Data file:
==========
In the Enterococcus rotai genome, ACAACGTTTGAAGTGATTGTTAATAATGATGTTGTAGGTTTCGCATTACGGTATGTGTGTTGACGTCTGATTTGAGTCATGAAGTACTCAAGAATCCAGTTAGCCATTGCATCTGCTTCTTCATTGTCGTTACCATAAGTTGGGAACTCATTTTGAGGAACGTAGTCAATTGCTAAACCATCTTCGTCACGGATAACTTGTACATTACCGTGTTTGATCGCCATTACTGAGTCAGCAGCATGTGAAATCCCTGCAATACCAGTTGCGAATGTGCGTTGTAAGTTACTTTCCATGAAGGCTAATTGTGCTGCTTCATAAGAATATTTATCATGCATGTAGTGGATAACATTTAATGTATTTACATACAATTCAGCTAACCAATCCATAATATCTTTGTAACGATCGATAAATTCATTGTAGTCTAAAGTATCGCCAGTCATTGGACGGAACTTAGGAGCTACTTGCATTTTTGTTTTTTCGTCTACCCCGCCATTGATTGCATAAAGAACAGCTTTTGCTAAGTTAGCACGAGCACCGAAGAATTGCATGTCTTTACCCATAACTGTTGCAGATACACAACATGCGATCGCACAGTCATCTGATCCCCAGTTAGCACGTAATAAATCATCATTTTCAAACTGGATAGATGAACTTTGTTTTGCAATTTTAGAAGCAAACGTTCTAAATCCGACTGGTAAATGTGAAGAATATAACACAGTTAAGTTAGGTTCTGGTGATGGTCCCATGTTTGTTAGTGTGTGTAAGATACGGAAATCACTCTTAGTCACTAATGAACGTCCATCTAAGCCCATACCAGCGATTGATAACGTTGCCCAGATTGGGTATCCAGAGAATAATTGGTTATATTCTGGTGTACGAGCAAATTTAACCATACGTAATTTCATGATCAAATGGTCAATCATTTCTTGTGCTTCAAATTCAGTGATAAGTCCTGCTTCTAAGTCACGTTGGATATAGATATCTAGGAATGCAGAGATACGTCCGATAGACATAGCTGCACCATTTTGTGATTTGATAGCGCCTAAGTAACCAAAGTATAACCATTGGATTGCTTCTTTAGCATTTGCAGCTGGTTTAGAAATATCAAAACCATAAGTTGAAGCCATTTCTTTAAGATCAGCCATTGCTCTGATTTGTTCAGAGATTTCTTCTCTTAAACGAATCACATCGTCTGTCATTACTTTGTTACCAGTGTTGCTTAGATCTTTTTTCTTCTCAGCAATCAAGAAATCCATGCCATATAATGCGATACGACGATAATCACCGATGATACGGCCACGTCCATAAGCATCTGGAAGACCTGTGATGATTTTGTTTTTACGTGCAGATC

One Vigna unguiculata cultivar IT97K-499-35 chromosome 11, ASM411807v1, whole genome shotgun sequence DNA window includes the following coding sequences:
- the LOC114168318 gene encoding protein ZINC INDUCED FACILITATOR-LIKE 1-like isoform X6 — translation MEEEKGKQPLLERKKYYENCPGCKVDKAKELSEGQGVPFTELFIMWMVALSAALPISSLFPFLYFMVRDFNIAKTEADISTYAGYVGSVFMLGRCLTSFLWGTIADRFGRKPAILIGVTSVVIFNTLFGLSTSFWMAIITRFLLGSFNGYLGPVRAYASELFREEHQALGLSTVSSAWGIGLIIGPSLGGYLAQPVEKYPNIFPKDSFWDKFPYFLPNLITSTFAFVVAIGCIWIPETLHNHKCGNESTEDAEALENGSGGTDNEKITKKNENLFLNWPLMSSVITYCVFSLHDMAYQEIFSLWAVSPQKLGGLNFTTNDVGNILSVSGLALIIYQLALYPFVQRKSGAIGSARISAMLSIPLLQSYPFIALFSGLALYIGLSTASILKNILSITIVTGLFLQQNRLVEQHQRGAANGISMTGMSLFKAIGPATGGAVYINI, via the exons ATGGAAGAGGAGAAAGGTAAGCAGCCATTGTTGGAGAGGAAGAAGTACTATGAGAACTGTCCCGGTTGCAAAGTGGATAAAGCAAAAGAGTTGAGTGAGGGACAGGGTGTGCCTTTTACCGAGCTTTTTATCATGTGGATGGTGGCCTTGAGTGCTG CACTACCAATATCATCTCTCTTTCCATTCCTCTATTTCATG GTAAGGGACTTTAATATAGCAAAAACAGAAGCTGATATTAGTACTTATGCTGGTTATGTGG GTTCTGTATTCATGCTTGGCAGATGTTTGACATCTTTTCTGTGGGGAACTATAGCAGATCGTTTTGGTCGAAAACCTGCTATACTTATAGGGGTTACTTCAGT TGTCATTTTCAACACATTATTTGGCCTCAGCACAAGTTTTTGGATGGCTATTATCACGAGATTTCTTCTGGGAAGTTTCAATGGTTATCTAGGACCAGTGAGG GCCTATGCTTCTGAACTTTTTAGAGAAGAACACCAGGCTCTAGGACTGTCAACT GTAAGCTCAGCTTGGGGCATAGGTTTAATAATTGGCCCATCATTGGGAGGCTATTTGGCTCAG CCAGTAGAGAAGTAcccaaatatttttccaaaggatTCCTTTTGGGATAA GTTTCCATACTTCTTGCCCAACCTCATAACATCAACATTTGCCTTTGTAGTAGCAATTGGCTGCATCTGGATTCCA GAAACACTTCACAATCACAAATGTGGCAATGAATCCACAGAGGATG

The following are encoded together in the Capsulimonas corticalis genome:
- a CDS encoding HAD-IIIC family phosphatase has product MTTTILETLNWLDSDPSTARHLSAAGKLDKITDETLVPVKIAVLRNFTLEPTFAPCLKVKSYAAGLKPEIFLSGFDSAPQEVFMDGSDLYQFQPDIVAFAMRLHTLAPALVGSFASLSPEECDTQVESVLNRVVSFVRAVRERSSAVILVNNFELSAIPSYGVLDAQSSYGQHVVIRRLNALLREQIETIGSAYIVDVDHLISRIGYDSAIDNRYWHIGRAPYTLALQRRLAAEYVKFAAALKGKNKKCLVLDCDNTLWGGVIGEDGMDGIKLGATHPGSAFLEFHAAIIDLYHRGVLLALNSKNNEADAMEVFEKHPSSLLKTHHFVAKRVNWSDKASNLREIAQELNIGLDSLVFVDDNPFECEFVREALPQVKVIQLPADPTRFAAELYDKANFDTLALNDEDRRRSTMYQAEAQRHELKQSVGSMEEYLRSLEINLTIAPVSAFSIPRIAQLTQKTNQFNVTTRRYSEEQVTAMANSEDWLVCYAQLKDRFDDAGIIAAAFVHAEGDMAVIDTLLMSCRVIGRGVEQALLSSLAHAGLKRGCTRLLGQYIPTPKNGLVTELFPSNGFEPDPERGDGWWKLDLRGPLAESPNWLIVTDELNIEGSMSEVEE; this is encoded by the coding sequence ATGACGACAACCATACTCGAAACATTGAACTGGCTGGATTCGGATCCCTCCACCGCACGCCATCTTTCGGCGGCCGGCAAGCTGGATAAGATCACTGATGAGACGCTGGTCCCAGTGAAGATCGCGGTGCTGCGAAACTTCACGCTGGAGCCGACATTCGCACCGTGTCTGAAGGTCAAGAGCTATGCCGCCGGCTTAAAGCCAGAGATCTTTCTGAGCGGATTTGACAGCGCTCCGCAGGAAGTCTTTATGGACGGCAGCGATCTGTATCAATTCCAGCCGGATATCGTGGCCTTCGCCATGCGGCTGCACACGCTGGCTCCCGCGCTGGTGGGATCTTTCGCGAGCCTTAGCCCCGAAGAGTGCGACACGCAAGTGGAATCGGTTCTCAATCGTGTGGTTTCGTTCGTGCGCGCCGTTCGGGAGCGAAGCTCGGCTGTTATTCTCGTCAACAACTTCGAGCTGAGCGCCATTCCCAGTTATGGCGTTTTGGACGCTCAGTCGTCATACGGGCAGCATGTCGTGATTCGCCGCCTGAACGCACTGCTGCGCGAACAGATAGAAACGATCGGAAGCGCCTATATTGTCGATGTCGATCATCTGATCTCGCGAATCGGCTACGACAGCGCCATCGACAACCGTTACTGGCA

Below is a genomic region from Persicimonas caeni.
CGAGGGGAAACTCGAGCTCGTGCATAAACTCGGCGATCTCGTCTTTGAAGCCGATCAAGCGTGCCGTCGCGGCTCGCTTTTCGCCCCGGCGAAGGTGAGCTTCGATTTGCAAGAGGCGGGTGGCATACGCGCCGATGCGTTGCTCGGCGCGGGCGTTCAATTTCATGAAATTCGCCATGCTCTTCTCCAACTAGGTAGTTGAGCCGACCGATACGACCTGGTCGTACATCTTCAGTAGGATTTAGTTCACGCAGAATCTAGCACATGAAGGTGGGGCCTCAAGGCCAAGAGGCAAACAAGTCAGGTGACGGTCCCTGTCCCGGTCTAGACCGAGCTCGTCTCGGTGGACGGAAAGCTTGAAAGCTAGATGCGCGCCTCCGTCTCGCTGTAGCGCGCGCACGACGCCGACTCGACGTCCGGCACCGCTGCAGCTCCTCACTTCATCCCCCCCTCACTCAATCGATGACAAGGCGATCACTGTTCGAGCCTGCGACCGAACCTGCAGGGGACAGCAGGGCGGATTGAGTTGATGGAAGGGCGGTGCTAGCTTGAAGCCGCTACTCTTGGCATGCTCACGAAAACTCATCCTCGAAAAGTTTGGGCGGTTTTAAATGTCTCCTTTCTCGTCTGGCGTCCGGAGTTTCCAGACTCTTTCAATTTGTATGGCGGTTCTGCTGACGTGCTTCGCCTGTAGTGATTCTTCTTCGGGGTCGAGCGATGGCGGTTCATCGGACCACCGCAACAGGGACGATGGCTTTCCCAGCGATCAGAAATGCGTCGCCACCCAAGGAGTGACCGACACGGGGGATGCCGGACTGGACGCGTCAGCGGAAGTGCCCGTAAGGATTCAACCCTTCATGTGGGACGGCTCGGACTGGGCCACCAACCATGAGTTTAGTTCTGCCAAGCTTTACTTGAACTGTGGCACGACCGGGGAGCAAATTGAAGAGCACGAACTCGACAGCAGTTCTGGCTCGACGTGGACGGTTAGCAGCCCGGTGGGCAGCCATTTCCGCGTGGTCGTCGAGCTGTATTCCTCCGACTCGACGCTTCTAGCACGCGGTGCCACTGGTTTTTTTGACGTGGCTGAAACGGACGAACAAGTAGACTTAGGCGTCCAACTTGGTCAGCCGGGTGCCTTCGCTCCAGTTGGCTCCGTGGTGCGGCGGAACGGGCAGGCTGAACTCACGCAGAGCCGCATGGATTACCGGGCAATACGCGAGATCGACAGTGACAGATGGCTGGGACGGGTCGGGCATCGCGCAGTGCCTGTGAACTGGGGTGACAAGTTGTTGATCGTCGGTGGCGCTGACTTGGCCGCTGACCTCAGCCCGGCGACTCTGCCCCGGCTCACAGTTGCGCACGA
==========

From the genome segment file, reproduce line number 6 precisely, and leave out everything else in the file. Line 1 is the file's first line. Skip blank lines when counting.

Below is a genomic region from Persicimonas caeni.